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Pasturebird Develops Solar-Powered, Automated Chicken Coop

Agriculture is going through a period of revitalization. Regenerative practices like no-till farming and cover crops are making inroads where traditional farming practices dominated. With livestock, farms are turning away from large barns and coops where animals are confined to tightly packed spaces and toward free-range practices. Pasturebird Poultry has gone further and developed a chicken coop with all the benefits of a traditional one while maintaining free-range freedom.

Photo Courtesy Sam Ciurdar

Pasturebird’s chicken coop is solar-powered, automated, and developed in partnership with scientists from NASA with an investment from Perdue Farms. The Automated Range Coop (ARC) is 7,500 square feet and floorless, equipped with motorized wheels that roll itself a short distance every 24 hours. The coop mimics the natural pace of chickens, moving about 50 feet over seven minutes so that the nearly 6,000 chickens living inside can have a new place to graze daily. It is also equipped with small rubber flaps along the sides that give chickens the freedom to roam outside the coop in good weather. 

The flaps also provide a simple way to perform “dead checks,” an often tedious job that requires spotting dead chickens in a sea of thousands of live ones. The coop rolls over any deceased chickens and nudges the live ones into their new location. The idea is a simple yet ingenious way of improving a system that has been fraught with issues.

Photo Courtesy Sam Ciurdar

In traditional coops, chickens would be forced to cohabitate in tight quarters amongst thousands of other birds in the same small area where they ate, pooped, and often died. The close quarters resulted in unhealthy chickens and poor products. The alternative was raising chickens free-range, a considerably more sanitary option that still resulted in disease and being endangered by predators.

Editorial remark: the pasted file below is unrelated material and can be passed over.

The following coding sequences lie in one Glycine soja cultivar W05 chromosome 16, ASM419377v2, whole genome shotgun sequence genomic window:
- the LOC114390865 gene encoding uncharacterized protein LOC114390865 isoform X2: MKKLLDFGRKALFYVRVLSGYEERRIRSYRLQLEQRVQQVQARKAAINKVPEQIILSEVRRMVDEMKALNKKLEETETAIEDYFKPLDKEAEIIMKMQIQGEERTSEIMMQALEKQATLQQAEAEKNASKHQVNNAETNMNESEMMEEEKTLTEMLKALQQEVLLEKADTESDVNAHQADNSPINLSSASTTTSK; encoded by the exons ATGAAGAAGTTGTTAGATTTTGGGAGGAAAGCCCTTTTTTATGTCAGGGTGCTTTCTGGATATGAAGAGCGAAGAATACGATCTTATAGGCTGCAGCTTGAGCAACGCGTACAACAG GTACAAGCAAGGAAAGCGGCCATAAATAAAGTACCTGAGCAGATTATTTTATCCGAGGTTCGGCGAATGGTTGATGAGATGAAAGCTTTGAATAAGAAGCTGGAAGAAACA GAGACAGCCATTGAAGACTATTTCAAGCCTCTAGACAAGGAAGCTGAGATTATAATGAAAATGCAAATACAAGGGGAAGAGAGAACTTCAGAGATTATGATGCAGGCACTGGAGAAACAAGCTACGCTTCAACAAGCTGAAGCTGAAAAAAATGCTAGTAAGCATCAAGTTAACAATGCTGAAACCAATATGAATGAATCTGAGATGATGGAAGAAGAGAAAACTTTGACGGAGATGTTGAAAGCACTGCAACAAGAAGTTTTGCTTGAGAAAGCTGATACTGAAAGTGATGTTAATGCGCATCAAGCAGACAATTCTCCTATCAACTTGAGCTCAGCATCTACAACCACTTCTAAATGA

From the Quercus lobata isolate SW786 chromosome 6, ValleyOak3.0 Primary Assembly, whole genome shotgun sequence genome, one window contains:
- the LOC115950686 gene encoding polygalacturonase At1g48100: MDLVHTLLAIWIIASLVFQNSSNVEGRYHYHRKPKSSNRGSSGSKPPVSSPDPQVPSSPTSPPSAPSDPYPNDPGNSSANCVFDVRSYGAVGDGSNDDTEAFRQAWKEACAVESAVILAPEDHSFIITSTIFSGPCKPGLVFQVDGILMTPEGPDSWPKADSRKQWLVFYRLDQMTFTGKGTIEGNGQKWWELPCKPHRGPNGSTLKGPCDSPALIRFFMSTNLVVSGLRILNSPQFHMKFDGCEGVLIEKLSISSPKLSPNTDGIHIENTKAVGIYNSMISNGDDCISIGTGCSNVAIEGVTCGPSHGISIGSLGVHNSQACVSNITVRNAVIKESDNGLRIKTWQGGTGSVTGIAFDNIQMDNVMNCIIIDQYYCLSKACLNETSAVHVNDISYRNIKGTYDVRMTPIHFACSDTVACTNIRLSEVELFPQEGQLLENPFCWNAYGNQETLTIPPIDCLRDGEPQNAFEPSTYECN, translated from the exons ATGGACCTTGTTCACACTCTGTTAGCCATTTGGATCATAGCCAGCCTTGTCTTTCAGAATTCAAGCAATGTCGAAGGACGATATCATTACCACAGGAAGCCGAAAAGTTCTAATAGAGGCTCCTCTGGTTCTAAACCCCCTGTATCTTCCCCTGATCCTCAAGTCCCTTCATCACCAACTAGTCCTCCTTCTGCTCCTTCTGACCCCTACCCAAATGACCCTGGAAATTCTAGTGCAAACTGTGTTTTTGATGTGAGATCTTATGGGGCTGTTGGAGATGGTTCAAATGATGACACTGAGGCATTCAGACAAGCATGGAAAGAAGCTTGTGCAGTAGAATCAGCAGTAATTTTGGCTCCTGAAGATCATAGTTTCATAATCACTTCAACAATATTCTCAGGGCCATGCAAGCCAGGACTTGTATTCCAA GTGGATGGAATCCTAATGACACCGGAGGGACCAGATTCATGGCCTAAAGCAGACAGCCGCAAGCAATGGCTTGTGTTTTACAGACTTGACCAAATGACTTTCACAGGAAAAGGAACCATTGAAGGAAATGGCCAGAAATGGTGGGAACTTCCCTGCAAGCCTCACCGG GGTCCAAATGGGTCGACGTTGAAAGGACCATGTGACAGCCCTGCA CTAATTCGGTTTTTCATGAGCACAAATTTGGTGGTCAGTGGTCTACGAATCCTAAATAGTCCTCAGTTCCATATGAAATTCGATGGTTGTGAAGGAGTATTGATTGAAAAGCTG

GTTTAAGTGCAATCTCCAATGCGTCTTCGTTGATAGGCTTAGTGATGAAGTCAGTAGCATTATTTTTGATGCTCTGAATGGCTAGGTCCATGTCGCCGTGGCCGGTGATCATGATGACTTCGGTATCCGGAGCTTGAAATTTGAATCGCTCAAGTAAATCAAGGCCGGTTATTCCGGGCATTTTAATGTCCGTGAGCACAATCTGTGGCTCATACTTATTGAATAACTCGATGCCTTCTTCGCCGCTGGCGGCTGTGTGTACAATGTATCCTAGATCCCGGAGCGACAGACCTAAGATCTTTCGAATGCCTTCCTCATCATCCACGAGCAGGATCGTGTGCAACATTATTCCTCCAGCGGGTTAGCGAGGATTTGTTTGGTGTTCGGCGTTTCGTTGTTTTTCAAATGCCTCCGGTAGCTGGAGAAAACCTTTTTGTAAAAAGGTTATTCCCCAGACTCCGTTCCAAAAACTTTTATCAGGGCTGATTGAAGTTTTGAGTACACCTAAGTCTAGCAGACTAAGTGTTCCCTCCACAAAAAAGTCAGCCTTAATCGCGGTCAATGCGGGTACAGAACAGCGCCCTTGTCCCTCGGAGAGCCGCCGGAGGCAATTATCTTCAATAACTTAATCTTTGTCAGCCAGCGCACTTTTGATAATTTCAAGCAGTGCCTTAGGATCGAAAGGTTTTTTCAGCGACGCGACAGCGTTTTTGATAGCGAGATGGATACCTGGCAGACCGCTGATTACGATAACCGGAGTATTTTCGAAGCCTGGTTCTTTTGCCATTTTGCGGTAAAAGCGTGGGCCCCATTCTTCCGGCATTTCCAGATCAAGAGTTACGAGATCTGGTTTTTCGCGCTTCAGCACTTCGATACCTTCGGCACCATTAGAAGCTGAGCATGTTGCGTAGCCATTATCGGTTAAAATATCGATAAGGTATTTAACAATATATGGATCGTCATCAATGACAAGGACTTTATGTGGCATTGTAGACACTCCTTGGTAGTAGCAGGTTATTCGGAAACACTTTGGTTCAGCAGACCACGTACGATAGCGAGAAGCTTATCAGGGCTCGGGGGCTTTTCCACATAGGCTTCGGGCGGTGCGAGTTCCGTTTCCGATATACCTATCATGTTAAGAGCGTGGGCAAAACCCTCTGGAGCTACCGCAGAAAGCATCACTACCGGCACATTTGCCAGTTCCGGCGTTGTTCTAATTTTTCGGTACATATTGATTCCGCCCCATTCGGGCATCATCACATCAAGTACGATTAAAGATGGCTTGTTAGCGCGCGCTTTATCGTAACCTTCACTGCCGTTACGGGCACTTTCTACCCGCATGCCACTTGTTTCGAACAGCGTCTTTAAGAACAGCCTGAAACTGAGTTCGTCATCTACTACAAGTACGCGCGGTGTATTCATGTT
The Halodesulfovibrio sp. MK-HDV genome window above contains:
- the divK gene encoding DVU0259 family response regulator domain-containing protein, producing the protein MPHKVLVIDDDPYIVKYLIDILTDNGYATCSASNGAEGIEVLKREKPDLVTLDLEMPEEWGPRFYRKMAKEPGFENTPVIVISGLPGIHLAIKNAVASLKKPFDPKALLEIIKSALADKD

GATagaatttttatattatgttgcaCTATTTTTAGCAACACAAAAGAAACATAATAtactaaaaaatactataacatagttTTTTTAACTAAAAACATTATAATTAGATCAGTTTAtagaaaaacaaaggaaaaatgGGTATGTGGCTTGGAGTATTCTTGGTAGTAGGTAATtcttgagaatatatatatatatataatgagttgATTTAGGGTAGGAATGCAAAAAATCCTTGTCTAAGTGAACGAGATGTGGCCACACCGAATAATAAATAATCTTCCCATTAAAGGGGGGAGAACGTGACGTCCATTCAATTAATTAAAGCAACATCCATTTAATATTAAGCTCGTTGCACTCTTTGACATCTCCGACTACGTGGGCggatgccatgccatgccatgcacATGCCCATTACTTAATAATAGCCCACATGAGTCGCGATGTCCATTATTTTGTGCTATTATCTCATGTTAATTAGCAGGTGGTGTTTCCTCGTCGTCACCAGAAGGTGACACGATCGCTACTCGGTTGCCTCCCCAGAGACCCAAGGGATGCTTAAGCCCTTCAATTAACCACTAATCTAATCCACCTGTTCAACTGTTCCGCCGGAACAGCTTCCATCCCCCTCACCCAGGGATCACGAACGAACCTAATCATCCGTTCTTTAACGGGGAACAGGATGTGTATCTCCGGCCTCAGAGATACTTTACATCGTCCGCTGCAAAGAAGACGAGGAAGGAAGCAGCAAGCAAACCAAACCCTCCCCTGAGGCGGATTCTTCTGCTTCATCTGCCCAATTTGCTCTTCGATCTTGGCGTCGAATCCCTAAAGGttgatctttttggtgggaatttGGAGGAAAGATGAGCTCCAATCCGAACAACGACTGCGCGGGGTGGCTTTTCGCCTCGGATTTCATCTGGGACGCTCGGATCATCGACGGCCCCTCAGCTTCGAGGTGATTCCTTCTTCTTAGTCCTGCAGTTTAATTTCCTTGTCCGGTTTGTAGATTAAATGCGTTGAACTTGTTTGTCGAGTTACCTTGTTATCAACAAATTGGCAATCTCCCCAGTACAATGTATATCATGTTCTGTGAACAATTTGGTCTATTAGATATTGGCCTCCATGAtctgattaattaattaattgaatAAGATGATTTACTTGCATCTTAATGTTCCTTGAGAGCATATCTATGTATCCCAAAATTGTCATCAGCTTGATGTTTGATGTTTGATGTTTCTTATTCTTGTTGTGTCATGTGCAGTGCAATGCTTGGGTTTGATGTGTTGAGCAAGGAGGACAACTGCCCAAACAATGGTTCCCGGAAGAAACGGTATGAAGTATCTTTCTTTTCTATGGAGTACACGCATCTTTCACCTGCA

The ARC gives chickens the freedom and healthy food source of a free-range field while providing the protection and shelter of a coop. “Animals were never intended to stay stationary and live where they poo,” said Paul Grieve, Pasturebird’s CEO and co-founder. “We’re looking at nature as the real designer, and we’re trying to replicate this within agricultural systems.”

Photo Courtesy Sam Ciurdar

In addition to ensuring healthier living conditions for the livestock, it drastically improves the farms. Because the coop is floorless, the chickens graze evenly, allowing their waste to fertilize the farm naturally.

“People forget that plants feed animals, and animals feed plants, and we’ve broken the cycle so horribly, and we’ve gone back to a crazy man-made system where you’re hearing about insane fertilizer shortages,” Grieve says. “We have 9 billion chickens a year that are producing some of the best fertilizer in the world; the problem is it’s stuck inside their houses and not incorporated back on the crop field.”

The chickens raised with the ARC provide large-scale access to better quality chickens that are both healthier and more sustainable. Dan Barber, chef and co-owner of Blue Hill at Stone Barn, and one of the culinary world’s premier authorities in the sustainable farming-to-table movement, described the importance of the emergence of Pasturebird’s technology. “There are so few examples of technology actually improving agriculture — from farmers to landscapes to flavor — that when I come across one, it’s worth celebrating.”

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